Note: Where available, the PDF/Word icon below is provided to view the complete and fully formatted document
Wednesday, 16 November 1921


Senator PAYNE (Tasmania)

I desire to remove any misconception that there may be with regard to the quantity of corsets being made in Australia in comparison with the number needed. From the figures submitted by Senator Duncan I have formed a rough estimate of the quantity that has to be imported to meet requirements.


Senator Duncan - They are four out of twenty-four, remember.


Senator PAYNE - They are the four wholesale manufacturing establishments, which, for the purposes of this discussion, may be regarded as the corset manufacturers of the Commonwealth, though there are a number of small establishments calling themselves corset manufacturers.


Senator Vardon - Are they not manufacturers ?


Senator PAYNE - In a small way. They have small plants and employ a few people.


Senator Vardon - Would you discourage them?


Senator PAYNE - By no means. Forty years ago there were two corset manufacturers in Hobart, but at present there are practically only four establishments in the Commonwealth, and their annual output is equivalent to about 30 per cent. of the requirements of Australia.


Senator Duncan - I challenge that statement.


Senator PAYNE - The honorable senator can challenge it as much as he likes. That is the position.


Senator Duncan - Give us your authority for that statement.


Senator PAYNE - A statement appeared in the daily press recently that there were hundreds of thousands of pounds worth of corsets in bond, at the present time, awaiting clearance. The Minister (Senator E. D. Millen) unwittingly misled the Committee a few moments ago by quoting the lowest of the ad valorem duties agreed to by the House of Representatives, namely, 30 per cent. British, and suggested that that could not be regarded as a very high Tariff. The Minister quoted that rate to suit his particular case. He knows, I presume, that the great bulk of the corsets imported into Australia are not of British manufacture at all. They are made in Canada and the United States.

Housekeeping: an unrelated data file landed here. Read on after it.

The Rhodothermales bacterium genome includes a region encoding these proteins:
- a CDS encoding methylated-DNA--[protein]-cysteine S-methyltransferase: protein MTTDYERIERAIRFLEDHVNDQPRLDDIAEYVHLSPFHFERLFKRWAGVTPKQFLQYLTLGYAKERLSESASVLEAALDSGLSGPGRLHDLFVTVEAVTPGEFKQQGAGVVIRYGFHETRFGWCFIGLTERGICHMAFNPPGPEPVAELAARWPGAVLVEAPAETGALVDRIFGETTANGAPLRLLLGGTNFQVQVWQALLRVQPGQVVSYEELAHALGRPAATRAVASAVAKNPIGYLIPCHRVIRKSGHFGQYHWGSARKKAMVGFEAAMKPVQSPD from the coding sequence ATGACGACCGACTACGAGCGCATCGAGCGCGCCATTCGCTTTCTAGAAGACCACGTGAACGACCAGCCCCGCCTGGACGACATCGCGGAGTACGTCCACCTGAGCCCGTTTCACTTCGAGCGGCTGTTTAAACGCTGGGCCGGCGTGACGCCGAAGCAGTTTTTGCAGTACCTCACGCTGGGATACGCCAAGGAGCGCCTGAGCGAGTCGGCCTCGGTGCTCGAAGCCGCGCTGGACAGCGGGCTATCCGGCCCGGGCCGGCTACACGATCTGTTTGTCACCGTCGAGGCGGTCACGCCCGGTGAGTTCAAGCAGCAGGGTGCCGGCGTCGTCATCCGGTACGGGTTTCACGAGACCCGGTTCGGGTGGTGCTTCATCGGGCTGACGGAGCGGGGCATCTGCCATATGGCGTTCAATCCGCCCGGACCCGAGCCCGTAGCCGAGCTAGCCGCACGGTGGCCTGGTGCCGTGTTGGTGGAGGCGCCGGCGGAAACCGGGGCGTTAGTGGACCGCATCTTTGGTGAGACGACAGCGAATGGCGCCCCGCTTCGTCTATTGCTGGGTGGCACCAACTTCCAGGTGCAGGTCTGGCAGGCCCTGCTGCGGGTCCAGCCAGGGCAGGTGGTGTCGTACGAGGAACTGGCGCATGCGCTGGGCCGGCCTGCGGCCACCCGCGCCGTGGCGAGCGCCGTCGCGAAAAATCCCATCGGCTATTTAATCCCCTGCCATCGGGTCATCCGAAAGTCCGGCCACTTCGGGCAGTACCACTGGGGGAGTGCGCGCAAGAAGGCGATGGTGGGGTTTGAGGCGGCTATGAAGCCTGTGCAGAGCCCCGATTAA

Senator E D MILLEN (NEW SOUTH WALES) - What do you mean by the majority - 51 per cent.?


Senator PAYNE - Yes. The bulk of the corsets imported into Australia come from America, and will come under the general Tariff which is now 45 per cent. When this item was last before the Committee, honorable senators showed their good sense by refusing to allow an exceptionally heavy burden to be placed upon the women of Australia. I believe in compromise, and for that reason I suggest that the Committee reject the motion in the hope that asthe result of a conference a rate somewhere between the two duties will be agreed upon.


Senator Benny - Surely the message from the House of Representatives is a compromise.


Senator PAYNE - Does the honorable senator suggest ihat it is a fair compromise in view of the fact that under the old Tariff the duties were 10 per cent. and 15 per cent.?


Senator Benny - Yes, I do.


Senator E D MILLEN (NEW SOUTH WALES) - But we are not dealing with the old Tariff now. We are considering the difference between 40 per cent., 50 per cent., and 55 per cent., as the item came to us from the House of, Representatives, and the Senate's requested amendment of 15 per cent., 20 per cent., and 25 per cent. Surely 30 per cent., 40 per cent., and 45 per cent. is a fair compromise.


Senator PAYNE - But we must bear in mind the fact that prior to the introduction of this Tariff the duties were very much lower. I cannot conscientiously support the motion. I am quite prepared to compromise. I hope the motion will be rejected in order that the item may be the subject of a conference. We may then arrive at a real compromise which will give the industry all the protection necessary to insure its development, and at the same time prevent a very grave injustice being done to the women of Australia.







Suggest corrections